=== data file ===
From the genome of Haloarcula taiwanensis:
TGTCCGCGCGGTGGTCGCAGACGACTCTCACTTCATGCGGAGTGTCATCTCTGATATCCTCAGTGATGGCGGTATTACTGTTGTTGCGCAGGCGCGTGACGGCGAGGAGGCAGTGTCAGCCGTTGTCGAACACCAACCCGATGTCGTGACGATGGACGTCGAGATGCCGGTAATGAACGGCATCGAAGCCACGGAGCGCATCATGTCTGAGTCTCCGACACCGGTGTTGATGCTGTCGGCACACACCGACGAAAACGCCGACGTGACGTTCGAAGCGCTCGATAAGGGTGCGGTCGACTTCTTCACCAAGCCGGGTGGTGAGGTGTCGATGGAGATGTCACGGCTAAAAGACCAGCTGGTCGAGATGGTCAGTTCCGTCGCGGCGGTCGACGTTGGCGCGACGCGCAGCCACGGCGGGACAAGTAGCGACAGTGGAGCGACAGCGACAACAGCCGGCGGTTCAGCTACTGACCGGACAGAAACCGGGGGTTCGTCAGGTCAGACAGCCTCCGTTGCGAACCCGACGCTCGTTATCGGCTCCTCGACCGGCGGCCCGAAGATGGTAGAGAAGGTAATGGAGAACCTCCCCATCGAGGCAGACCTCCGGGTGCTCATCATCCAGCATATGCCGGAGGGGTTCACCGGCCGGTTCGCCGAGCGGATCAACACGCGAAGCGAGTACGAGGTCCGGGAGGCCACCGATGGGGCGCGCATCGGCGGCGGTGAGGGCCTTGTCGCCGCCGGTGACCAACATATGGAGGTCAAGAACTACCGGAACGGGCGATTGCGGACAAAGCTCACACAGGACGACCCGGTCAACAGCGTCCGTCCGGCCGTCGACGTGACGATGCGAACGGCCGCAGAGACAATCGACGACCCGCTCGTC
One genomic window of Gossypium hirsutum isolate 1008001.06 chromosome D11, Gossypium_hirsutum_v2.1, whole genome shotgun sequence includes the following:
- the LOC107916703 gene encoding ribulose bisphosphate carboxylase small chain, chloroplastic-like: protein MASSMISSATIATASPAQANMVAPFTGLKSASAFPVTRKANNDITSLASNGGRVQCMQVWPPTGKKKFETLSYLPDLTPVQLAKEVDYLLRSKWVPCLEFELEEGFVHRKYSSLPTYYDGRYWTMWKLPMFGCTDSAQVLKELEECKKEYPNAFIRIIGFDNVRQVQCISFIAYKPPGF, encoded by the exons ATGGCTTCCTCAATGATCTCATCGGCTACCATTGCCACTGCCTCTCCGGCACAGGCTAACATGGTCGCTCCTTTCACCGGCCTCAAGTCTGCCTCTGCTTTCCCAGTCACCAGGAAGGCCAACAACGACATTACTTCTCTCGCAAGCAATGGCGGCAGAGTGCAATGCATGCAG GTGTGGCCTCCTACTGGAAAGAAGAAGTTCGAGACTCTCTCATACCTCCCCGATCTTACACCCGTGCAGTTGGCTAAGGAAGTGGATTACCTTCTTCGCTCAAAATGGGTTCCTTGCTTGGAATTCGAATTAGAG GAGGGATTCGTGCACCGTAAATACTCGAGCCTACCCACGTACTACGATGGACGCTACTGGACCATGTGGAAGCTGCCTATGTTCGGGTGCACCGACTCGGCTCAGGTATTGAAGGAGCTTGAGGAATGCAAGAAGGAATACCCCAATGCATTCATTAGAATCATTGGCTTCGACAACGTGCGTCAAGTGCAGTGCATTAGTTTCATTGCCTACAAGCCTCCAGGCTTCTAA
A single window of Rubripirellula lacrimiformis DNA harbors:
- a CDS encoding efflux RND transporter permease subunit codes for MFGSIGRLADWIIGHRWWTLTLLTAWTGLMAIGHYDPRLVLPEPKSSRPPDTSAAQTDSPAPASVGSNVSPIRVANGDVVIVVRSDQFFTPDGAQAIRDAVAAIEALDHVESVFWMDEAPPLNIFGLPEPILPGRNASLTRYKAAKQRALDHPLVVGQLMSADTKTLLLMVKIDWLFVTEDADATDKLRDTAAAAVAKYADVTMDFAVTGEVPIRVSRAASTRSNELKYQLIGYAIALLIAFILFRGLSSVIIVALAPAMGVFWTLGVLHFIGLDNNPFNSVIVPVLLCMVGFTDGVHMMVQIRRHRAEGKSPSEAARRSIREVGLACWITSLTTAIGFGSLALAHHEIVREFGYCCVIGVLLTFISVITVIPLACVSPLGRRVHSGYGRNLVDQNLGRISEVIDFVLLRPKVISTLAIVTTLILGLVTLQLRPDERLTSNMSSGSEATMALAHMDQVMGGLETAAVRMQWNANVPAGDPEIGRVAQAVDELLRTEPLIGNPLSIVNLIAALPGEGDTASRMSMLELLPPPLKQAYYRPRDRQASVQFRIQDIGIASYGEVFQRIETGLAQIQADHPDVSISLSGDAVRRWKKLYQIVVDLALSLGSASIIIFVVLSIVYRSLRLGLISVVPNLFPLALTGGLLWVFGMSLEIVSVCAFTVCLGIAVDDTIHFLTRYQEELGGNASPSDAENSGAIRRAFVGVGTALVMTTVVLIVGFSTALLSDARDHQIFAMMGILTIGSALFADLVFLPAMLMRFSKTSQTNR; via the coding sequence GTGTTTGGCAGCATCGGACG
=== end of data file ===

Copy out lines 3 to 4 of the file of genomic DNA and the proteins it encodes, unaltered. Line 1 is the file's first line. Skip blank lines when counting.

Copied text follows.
One genomic window of Gossypium hirsutum isolate 1008001.06 chromosome D11, Gossypium_hirsutum_v2.1, whole genome shotgun sequence includes the following:
- the LOC107916703 gene encoding ribulose bisphosphate carboxylase small chain, chloroplastic-like: protein MASSMISSATIATASPAQANMVAPFTGLKSASAFPVTRKANNDITSLASNGGRVQCMQVWPPTGKKKFETLSYLPDLTPVQLAKEVDYLLRSKWVPCLEFELEEGFVHRKYSSLPTYYDGRYWTMWKLPMFGCTDSAQVLKELEECKKEYPNAFIRIIGFDNVRQVQCISFIAYKPPGF, encoded by the exons ATGGCTTCCTCAATGATCTCATCGGCTACCATTGCCACTGCCTCTCCGGCACAGGCTAACATGGTCGCTCCTTTCACCGGCCTCAAGTCTGCCTCTGCTTTCCCAGTCACCAGGAAGGCCAACAACGACATTACTTCTCTCGCAAGCAATGGCGGCAGAGTGCAATGCATGCAG GTGTGGCCTCCTACTGGAAAGAAGAAGTTCGAGACTCTCTCATACCTCCCCGATCTTACACCCGTGCAGTTGGCTAAGGAAGTGGATTACCTTCTTCGCTCAAAATGGGTTCCTTGCTTGGAATTCGAATTAGAG GAGGGATTCGTGCACCGTAAATACTCGAGCCTACCCACGTACTACGATGGACGCTACTGGACCATGTGGAAGCTGCCTATGTTCGGGTGCACCGACTCGGCTCAGGTATTGAAGGAGCTTGAGGAATGCAAGAAGGAATACCCCAATGCATTCATTAGAATCATTGGCTTCGACAACGTGCGTCAAGTGCAGTGCATTAGTTTCATTGCCTACAAGCCTCCAGGCTTCTAA